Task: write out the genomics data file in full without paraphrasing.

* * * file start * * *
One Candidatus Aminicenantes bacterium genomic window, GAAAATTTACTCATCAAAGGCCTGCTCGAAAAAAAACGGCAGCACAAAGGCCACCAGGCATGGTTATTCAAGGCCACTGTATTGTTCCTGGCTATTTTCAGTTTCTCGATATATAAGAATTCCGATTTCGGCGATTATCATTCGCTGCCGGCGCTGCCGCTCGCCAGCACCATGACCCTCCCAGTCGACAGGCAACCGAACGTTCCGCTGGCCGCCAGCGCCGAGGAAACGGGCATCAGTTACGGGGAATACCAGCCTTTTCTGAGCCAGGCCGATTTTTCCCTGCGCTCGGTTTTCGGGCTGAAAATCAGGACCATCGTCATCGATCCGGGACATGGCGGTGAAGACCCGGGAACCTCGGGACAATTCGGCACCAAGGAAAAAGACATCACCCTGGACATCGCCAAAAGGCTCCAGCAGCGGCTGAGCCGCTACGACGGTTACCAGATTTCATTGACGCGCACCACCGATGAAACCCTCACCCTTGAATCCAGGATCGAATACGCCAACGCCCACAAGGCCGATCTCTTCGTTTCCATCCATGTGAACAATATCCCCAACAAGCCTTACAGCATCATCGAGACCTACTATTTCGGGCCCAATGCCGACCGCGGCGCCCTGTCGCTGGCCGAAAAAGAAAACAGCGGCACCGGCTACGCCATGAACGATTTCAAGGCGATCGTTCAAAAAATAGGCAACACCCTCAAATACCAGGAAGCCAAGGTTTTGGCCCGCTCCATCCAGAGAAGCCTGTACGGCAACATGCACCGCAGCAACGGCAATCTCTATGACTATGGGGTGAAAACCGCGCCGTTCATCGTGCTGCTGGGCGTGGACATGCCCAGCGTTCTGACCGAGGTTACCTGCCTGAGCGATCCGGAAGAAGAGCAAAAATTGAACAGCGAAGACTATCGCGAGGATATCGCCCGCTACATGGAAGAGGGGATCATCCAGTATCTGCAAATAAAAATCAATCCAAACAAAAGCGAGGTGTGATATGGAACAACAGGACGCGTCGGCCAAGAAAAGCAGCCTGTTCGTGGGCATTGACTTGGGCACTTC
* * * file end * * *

One Candidatus Aminicenantes bacterium genomic window, GAAAATTTACTCATCAAAGGCCTGCTCGAAAAAAAACGGCAGCACAAAGGCCACCAGGCATGGTTATTCAAGGCCACTGTATTGTTCCTGGCTATTTTCAGTTTCTCGATATATAAGAATTCCGATTTCGGCGATTATCATTCGCTGCCGGCGCTGCCGCTCGCCAGCACCATGACCCTCCCAGTCGACAGGCAACCGAACGTTCCGCTGGCCGCCAGCGCCGAGGAAACGGGCATCAGTTACGGGGAATACCAGCCTTTTCTGAGCCAGGCCGATTTTTCCCTGCGCTCGGTTTTCGGGCTGAAAATCAGGACCATCGTCATCGATCCGGGACATGGCGGTGAAGACCCGGGAACCTCGGGACAATTCGGCACCAAGGAAAAAGACATCACCCTGGACATCGCCAAAAGGCTCCAGCAGCGGCTGAGCCGCTACGACGGTTACCAGATTTCATTGACGCGCACCACCGATGAAACCCTCACCCTTGAATCCAGGATCGAATACGCCAACGCCCACAAGGCCGATCTCTTCGTTTCCATCCATGTGAACAATATCCCCAACAAGCCTTACAGCATCATCGAGACCTACTATTTCGGGCCCAATGCCGACCGCGGCGCCCTGTCGCTGGCCGAAAAAGAAAACAGCGGCACCGGCTACGCCATGAACGATTTCAAGGCGATCGTTCAAAAAATAGGCAACACCCTCAAATACCAGGAAGCCAAGGTTTTGGCCCGCTCCATCCAGAGAAGCCTGTACGGCAACATGCACCGCAGCAACGGCAATCTCTATGACTATGGGGTGAAAACCGCGCCGTTCATCGTGCTGCTGGGCGTGGACATGCCCAGCGTTCTGACCGAGGTTACCTGCCTGAGCGATCCGGAAGAAGAGCAAAAATTGAACAGCGAAGACTATCGCGAGGATATCGCCCGCTACATGGAAGAGGGGATCATCCAGTATCTGCAAATAAAAATCAATCCAAACAAAAGCGAGGTGTGATATGGAACAACAGGACGCGTCGGCCAAGAAAAGCAGCCTGTTCGTGGGCATTGACTTGGGCACTTC